with you and the Holy Spirit, one God, now and forever.  Amen.

Jeremiah 1:4-10

Psalm 46

1 Corinthians 3:11-23

Mark 10:35-45

–Adapted from Evangelical Lutheran Worship (2006), 60


Feast of Lydia Emilie Gruchy (April 9)   Leave a comment

Above:  Lydia Emilie Gruchy and the Ministers who Ordained Her, 1936

Image in the Public Domain



First Female Minister in the United Church of Canada

In 1936 Lydia Emilie Gruchy became the first woman ordained as a minister in the United Church of Canada.

Gruchy’s journey toward that recognized vocation started at Asnieres, France, where she debuted on September 5, 1894.  Our saint was the eighth of ten children.  Gruchy lost her mother to death when she was eight years old.  From then until 1913 our saint moved from one side of the Atlantic Ocean to the other in the company of various members of her immediate family.  She and two brothers (Arthur and Victor) were in Saskatchewan together before she and her sisters attended a boarding school in Seaford, England, starting in 1905.  Our saint took a business course in London and worked as a civil servant for a year before she and sisters Florence, Hilda, and Elsie moved to Saskatchewan in 1913.  There Gruchy completed high school, worked as a housekeeper for a year, and trained to become a teacher.  From 1915 to 1923 she taught recent immigrants in one-room schools.  Along the way Gruchy earned her B.A. degree (University of Saskatchewan, 1920), received the Governor-General’s Gold Medal for academic excellence and leadership (1920), and studied theology at Presbyterian College (later St. Andrew’s College), Saskatoon (1920-1923).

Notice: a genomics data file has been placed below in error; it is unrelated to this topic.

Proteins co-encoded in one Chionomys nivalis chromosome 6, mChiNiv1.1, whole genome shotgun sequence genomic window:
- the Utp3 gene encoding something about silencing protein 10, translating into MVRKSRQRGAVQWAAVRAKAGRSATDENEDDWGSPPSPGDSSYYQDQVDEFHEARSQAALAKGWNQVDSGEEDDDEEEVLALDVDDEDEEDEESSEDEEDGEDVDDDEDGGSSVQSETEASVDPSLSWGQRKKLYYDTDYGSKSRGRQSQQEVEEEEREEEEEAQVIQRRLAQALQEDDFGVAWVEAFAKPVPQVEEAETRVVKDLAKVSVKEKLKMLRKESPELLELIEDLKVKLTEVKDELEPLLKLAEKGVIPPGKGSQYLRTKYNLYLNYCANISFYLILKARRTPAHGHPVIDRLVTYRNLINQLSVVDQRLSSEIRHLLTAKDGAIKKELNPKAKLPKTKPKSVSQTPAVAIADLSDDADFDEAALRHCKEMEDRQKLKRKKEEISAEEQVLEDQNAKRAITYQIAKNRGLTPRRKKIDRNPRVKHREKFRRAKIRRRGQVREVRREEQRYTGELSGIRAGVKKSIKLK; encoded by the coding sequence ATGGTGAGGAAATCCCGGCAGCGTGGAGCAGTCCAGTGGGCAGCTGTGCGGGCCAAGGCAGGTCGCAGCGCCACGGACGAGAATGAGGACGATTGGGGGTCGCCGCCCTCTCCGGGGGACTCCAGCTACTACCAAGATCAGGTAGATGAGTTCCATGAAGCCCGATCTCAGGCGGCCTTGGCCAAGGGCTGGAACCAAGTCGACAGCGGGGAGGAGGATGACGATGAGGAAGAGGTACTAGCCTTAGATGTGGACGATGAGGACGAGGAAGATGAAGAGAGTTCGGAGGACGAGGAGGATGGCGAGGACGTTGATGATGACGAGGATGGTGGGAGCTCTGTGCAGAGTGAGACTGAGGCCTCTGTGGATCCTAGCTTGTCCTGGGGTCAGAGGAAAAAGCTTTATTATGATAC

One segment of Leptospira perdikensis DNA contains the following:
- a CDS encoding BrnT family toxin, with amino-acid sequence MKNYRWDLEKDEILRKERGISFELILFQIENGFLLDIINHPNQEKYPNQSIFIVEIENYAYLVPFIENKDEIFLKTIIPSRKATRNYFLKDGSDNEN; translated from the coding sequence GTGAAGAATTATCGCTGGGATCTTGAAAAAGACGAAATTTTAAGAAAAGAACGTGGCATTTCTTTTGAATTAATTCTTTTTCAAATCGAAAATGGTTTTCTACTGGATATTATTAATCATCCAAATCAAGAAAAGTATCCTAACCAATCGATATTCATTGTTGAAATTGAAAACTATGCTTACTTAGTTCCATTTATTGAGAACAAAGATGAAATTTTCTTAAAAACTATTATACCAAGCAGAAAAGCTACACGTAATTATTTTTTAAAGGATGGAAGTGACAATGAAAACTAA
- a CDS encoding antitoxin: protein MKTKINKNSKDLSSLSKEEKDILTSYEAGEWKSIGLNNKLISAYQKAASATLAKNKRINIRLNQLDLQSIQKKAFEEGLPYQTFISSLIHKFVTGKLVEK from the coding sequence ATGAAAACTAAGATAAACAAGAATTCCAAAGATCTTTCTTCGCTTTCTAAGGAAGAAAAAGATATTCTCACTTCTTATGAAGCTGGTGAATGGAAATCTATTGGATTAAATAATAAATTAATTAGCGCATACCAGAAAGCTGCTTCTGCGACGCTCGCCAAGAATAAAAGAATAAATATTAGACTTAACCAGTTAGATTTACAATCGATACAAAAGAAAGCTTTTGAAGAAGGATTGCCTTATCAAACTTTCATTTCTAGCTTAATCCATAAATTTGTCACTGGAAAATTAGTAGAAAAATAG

Meanwhile, World War I affected Gruchy.  Brothers Arthur and Bert died in the war.  Another brother, Stanley, suffered injuries.

Our saint perceived a vocation to become an ordained minister.  In 1923 she applied to become a Presbyterian minister; the synod turned her down.  For more than a decade Gruchy worked as a lay missionary.  From 1923 to 1927 she served as a missionary to the Doukhobors at Veregin, Saskatchewan.  Meanwhile, in 1926, the Kamsack Presbytery and the Saskatchewan Conference of the new United Church of Canda (created via a merger the previous year) petitioned the denomination to ordain her.  The question of ordaining women was a matter of official study from 1927 to 1931, however.  As the United Church studied Grouchy worked as a lay missionary in Wakaw, Saskatchewan.  Our saint took a sabbatical to Long Beach, California, in 1931-1932; she visited relatives there.  Then she served as a lay missionary to Kelvington, Saskatchewan, from 1932 to 1936.